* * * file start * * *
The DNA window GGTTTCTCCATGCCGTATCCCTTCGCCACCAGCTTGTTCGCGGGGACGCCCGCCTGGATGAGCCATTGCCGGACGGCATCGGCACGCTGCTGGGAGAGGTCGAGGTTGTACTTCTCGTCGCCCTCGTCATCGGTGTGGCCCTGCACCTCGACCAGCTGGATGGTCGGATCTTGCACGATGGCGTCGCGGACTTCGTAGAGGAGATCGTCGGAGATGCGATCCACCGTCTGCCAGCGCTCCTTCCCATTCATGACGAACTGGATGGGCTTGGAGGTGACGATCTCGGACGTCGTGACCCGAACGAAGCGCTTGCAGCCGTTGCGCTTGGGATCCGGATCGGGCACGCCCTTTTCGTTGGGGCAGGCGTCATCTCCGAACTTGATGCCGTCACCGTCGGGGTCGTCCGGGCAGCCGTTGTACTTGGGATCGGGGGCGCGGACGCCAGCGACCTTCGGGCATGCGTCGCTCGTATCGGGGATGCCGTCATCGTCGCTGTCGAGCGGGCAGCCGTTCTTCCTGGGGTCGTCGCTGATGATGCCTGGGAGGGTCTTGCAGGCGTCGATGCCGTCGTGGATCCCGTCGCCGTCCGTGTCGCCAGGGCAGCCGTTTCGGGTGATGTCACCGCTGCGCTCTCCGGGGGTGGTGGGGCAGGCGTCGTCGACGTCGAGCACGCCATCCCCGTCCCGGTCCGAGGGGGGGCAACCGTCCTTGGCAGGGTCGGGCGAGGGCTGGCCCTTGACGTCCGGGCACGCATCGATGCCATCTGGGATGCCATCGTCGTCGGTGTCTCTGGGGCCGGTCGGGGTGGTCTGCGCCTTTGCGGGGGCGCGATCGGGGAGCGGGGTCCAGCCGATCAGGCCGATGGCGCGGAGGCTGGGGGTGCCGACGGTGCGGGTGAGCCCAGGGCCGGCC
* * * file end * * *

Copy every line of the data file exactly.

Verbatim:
The DNA window GGTTTCTCCATGCCGTATCCCTTCGCCACCAGCTTGTTCGCGGGGACGCCCGCCTGGATGAGCCATTGCCGGACGGCATCGGCACGCTGCTGGGAGAGGTCGAGGTTGTACTTCTCGTCGCCCTCGTCATCGGTGTGGCCCTGCACCTCGACCAGCTGGATGGTCGGATCTTGCACGATGGCGTCGCGGACTTCGTAGAGGAGATCGTCGGAGATGCGATCCACCGTCTGCCAGCGCTCCTTCCCATTCATGACGAACTGGATGGGCTTGGAGGTGACGATCTCGGACGTCGTGACCCGAACGAAGCGCTTGCAGCCGTTGCGCTTGGGATCCGGATCGGGCACGCCCTTTTCGTTGGGGCAGGCGTCATCTCCGAACTTGATGCCGTCACCGTCGGGGTCGTCCGGGCAGCCGTTGTACTTGGGATCGGGGGCGCGGACGCCAGCGACCTTCGGGCATGCGTCGCTCGTATCGGGGATGCCGTCATCGTCGCTGTCGAGCGGGCAGCCGTTCTTCCTGGGGTCGTCGCTGATGATGCCTGGGAGGGTCTTGCAGGCGTCGATGCCGTCGTGGATCCCGTCGCCGTCCGTGTCGCCAGGGCAGCCGTTTCGGGTGATGTCACCGCTGCGCTCTCCGGGGGTGGTGGGGCAGGCGTCGTCGACGTCGAGCACGCCATCCCCGTCCCGGTCCGAGGGGGGGCAACCGTCCTTGGCAGGGTCGGGCGAGGGCTGGCCCTTGACGTCCGGGCACGCATCGATGCCATCTGGGATGCCATCGTCGTCGGTGTCTCTGGGGCCGGTCGGGGTGGTCTGCGCCTTTGCGGGGGCGCGATCGGGGAGCGGGGTCCAGCCGATCAGGCCGATGGCGCGGAGGCTGGGGGTGCCGACGGTGCGGGTGAGCCCAGGGCCGGCC